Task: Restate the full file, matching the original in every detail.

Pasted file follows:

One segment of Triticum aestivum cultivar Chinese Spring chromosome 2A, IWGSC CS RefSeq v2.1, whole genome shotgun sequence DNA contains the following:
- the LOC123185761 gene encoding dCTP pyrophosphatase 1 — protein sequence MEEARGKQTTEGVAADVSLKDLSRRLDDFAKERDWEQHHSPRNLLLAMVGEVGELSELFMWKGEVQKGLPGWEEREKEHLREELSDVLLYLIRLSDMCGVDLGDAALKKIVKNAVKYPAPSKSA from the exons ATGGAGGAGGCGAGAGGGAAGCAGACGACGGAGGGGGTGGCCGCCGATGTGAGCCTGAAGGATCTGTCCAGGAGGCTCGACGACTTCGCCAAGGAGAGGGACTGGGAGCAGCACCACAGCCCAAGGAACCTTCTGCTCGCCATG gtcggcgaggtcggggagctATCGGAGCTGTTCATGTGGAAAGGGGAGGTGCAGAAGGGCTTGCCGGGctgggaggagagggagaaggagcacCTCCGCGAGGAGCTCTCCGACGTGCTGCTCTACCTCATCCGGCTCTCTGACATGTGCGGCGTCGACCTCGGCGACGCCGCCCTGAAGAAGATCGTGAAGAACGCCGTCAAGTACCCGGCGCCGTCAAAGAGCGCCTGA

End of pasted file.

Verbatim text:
One segment of Triticum aestivum cultivar Chinese Spring chromosome 2A, IWGSC CS RefSeq v2.1, whole genome shotgun sequence DNA contains the following:
- the LOC123185761 gene encoding dCTP pyrophosphatase 1 — protein sequence MEEARGKQTTEGVAADVSLKDLSRRLDDFAKERDWEQHHSPRNLLLAMVGEVGELSELFMWKGEVQKGLPGWEEREKEHLREELSDVLLYLIRLSDMCGVDLGDAALKKIVKNAVKYPAPSKSA from the exons ATGGAGGAGGCGAGAGGGAAGCAGACGACGGAGGGGGTGGCCGCCGATGTGAGCCTGAAGGATCTGTCCAGGAGGCTCGACGACTTCGCCAAGGAGAGGGACTGGGAGCAGCACCACAGCCCAAGGAACCTTCTGCTCGCCATG gtcggcgaggtcggggagctATCGGAGCTGTTCATGTGGAAAGGGGAGGTGCAGAAGGGCTTGCCGGGctgggaggagagggagaaggagcacCTCCGCGAGGAGCTCTCCGACGTGCTGCTCTACCTCATCCGGCTCTCTGACATGTGCGGCGTCGACCTCGGCGACGCCGCCCTGAAGAAGATCGTGAAGAACGCCGTCAAGTACCCGGCGCCGTCAAAGAGCGCCTGA